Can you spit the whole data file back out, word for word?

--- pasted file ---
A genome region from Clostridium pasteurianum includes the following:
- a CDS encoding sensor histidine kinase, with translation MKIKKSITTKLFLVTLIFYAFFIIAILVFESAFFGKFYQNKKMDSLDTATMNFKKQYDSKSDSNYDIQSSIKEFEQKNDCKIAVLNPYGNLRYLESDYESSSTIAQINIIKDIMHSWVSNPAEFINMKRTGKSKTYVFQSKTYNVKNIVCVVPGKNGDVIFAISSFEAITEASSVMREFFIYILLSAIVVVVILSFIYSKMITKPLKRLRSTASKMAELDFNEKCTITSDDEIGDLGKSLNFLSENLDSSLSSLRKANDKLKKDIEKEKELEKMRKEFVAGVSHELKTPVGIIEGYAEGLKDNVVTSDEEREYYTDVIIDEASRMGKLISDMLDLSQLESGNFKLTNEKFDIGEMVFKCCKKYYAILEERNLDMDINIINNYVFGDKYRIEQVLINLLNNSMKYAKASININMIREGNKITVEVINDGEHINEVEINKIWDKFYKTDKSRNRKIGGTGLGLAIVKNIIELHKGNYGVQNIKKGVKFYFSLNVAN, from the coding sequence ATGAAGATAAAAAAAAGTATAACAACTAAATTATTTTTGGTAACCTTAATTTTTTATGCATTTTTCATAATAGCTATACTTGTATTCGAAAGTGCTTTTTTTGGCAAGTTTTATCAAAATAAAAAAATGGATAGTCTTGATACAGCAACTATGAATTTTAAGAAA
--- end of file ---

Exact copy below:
A genome region from Clostridium pasteurianum includes the following:
- a CDS encoding sensor histidine kinase, with translation MKIKKSITTKLFLVTLIFYAFFIIAILVFESAFFGKFYQNKKMDSLDTATMNFKKQYDSKSDSNYDIQSSIKEFEQKNDCKIAVLNPYGNLRYLESDYESSSTIAQINIIKDIMHSWVSNPAEFINMKRTGKSKTYVFQSKTYNVKNIVCVVPGKNGDVIFAISSFEAITEASSVMREFFIYILLSAIVVVVILSFIYSKMITKPLKRLRSTASKMAELDFNEKCTITSDDEIGDLGKSLNFLSENLDSSLSSLRKANDKLKKDIEKEKELEKMRKEFVAGVSHELKTPVGIIEGYAEGLKDNVVTSDEEREYYTDVIIDEASRMGKLISDMLDLSQLESGNFKLTNEKFDIGEMVFKCCKKYYAILEERNLDMDINIINNYVFGDKYRIEQVLINLLNNSMKYAKASININMIREGNKITVEVINDGEHINEVEINKIWDKFYKTDKSRNRKIGGTGLGLAIVKNIIELHKGNYGVQNIKKGVKFYFSLNVAN, from the coding sequence ATGAAGATAAAAAAAAGTATAACAACTAAATTATTTTTGGTAACCTTAATTTTTTATGCATTTTTCATAATAGCTATACTTGTATTCGAAAGTGCTTTTTTTGGCAAGTTTTATCAAAATAAAAAAATGGATAGTCTTGATACAGCAACTATGAATTTTAAGAAA